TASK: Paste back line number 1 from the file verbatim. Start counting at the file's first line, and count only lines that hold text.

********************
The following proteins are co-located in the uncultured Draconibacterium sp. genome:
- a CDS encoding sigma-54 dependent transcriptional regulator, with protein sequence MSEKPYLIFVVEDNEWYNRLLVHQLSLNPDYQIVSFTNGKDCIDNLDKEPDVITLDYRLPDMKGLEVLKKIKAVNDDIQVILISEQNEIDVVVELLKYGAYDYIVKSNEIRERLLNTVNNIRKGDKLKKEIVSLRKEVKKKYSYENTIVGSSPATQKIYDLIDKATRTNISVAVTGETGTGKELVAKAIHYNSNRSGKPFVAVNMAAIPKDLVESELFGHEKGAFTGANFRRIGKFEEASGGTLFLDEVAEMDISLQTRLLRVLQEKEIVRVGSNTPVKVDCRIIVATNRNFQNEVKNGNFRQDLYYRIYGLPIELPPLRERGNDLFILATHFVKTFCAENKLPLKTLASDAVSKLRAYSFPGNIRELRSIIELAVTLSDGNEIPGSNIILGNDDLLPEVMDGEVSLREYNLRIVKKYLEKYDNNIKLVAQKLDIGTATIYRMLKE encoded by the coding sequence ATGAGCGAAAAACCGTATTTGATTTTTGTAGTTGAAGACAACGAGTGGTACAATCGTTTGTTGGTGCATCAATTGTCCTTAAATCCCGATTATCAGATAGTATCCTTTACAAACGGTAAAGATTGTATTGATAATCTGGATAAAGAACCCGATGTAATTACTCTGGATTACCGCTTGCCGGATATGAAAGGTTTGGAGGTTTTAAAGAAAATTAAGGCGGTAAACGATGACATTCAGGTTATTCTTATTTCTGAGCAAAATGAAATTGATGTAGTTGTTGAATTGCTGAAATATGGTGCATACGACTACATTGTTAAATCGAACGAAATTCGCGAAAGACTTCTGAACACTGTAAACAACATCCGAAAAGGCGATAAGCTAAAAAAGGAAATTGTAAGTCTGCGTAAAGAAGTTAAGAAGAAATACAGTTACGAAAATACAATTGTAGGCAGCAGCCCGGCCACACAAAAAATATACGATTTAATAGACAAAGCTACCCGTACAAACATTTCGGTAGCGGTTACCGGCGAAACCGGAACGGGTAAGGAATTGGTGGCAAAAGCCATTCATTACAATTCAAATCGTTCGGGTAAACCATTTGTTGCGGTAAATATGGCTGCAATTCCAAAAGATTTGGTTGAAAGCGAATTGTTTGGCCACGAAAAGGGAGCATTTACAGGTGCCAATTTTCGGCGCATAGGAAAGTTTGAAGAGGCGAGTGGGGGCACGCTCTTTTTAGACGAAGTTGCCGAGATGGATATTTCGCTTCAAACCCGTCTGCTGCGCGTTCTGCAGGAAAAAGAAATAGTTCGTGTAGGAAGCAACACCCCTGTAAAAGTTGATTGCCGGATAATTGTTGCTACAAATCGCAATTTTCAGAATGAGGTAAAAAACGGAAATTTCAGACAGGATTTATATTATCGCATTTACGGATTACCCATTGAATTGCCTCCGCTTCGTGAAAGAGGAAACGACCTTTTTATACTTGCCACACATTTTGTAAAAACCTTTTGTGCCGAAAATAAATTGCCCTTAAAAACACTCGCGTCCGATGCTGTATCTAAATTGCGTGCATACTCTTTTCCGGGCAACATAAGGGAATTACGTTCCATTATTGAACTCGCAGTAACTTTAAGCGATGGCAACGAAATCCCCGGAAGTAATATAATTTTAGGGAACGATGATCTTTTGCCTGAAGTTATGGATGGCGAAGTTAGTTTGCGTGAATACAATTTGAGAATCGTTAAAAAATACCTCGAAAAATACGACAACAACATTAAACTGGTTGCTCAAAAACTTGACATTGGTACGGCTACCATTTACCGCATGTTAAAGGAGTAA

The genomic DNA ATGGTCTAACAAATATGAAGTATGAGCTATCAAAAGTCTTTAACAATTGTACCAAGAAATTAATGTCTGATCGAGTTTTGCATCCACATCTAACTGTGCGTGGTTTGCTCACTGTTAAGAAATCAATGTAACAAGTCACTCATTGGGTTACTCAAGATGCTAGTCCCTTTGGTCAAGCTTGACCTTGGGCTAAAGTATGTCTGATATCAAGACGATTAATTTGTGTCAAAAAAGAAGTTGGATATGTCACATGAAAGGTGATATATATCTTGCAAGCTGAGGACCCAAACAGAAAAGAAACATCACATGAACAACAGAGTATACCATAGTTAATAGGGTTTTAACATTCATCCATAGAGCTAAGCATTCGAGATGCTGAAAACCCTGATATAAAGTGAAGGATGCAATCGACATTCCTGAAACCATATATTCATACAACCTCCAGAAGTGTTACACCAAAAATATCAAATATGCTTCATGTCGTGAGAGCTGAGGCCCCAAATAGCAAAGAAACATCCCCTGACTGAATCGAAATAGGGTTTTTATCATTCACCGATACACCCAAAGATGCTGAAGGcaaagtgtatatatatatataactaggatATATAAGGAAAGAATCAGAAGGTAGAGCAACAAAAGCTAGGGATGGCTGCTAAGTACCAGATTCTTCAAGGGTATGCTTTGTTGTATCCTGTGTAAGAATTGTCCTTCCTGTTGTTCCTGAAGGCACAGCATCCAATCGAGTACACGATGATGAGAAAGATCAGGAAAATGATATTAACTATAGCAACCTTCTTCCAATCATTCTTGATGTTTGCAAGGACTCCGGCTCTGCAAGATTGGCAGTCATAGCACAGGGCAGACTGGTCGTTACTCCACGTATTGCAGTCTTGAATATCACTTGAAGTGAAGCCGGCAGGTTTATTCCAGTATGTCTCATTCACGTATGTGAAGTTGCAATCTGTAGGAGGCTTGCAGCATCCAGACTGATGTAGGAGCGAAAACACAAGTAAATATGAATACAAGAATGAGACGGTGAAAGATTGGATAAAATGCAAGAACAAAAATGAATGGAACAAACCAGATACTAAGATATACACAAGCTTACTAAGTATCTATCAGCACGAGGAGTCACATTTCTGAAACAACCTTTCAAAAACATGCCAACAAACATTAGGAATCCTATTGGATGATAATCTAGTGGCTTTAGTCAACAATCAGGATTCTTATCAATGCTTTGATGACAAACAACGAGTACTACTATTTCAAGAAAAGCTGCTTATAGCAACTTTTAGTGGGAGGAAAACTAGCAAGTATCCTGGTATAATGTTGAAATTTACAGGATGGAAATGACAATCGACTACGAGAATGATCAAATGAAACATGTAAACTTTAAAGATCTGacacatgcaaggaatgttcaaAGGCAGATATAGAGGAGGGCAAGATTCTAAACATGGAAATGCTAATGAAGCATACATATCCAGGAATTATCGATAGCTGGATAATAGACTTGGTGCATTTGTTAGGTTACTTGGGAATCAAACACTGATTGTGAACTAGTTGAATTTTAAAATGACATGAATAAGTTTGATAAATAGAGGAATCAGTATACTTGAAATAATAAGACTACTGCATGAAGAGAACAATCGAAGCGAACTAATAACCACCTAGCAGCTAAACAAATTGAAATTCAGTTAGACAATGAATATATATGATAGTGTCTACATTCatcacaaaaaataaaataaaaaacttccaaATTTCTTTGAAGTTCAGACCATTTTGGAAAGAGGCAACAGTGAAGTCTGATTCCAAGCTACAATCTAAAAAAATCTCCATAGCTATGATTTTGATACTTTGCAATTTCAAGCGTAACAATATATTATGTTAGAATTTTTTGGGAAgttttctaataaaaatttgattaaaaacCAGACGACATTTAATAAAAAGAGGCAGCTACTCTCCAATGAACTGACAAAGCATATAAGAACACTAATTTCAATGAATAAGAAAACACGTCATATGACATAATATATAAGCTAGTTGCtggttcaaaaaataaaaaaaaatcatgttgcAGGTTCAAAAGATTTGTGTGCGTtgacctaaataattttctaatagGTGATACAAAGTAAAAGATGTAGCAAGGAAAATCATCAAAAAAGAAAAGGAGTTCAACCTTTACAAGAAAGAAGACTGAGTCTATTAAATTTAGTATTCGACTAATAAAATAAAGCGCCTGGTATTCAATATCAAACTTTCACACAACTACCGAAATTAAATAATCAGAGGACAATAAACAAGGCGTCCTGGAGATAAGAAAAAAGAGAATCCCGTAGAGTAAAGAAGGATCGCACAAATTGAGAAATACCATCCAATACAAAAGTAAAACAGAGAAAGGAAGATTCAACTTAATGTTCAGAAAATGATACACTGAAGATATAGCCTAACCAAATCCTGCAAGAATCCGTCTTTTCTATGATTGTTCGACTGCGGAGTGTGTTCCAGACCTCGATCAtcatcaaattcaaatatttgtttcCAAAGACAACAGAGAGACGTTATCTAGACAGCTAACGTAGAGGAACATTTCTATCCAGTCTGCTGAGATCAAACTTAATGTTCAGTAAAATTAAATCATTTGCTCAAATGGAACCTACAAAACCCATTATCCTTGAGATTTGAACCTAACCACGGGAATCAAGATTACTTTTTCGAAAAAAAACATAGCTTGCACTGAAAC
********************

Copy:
The following proteins are co-located in the uncultured Draconibacterium sp. genome: